Skip to main content
Tags: NATO Summit | Chicago

3 Men Charged with Terror Conspiracy Ahead of NATO

Saturday, 19 May 2012 12:02 PM EDT

Three NATO Summit protesters charged with plotting terrorist acts in Chicago reportedly planned to attack President Barack Obama’s campaign headquarters and Mayor Rahm Emanuel’s home and firebomb a number of police stations, according to authorities.

The trio was arrested Wednesday in a nighttime raid in the Bridgeport neighborhood on the South Side. They're accused of trying to make Molotov cocktails ahead of the two-day NATO summit that starts Sunday.

The Chicago Sun-Times reports that Chicago police infiltrated the group and watched the men make Molotov cocktails. One defendant, The paper reports, allegedly said  “the city doesn’t know what it’s in for” and “after NATO, the city will never be the same,” prosecutors alleged in court documents.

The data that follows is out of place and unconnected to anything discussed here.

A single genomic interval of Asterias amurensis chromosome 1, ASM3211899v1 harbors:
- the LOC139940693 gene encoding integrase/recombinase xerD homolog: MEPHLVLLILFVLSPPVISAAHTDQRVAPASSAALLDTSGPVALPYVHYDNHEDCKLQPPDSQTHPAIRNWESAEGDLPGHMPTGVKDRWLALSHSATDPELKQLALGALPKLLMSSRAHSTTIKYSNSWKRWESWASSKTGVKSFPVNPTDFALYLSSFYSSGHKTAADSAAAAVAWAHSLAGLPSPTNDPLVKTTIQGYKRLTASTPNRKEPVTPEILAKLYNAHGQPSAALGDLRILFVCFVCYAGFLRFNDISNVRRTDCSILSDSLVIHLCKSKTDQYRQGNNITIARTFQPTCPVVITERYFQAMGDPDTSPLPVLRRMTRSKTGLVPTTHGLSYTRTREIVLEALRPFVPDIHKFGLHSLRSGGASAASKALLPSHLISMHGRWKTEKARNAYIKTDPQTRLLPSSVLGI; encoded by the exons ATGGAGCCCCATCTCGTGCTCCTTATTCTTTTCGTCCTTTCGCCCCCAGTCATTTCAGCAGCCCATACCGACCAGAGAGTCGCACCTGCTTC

“We have people watching them do it,” one law enforcement source told The Sun-Times.

Defense attorneys told a judge on Saturday that undercover police are the ones who brought the Molotov cocktails, and that their clients were entrapped.

Bond of $1.5 million was set for each defendant. They have been charged with providing material support for terrorism, conspiracy to commit terrorism and possession of explosives.

Their attorney, Sarah Gelsomino, said the men are "absolutely in shock and have no idea where these charges are coming from."